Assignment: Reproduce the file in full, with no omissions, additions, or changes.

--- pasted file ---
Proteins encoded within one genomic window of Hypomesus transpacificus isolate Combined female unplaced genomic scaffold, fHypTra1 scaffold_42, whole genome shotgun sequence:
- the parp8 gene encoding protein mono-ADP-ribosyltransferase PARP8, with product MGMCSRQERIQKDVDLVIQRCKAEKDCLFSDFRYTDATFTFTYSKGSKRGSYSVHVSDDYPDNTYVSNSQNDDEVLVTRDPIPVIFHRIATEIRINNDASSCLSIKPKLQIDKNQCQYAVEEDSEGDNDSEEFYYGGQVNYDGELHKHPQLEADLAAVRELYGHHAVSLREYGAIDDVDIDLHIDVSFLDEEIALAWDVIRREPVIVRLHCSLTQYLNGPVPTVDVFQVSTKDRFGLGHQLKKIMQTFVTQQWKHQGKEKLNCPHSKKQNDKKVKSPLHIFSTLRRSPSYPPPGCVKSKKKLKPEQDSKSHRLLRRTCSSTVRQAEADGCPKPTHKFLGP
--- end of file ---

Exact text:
Proteins encoded within one genomic window of Hypomesus transpacificus isolate Combined female unplaced genomic scaffold, fHypTra1 scaffold_42, whole genome shotgun sequence:
- the parp8 gene encoding protein mono-ADP-ribosyltransferase PARP8, with product MGMCSRQERIQKDVDLVIQRCKAEKDCLFSDFRYTDATFTFTYSKGSKRGSYSVHVSDDYPDNTYVSNSQNDDEVLVTRDPIPVIFHRIATEIRINNDASSCLSIKPKLQIDKNQCQYAVEEDSEGDNDSEEFYYGGQVNYDGELHKHPQLEADLAAVRELYGHHAVSLREYGAIDDVDIDLHIDVSFLDEEIALAWDVIRREPVIVRLHCSLTQYLNGPVPTVDVFQVSTKDRFGLGHQLKKIMQTFVTQQWKHQGKEKLNCPHSKKQNDKKVKSPLHIFSTLRRSPSYPPPGCVKSKKKLKPEQDSKSHRLLRRTCSSTVRQAEADGCPKPTHKFLGP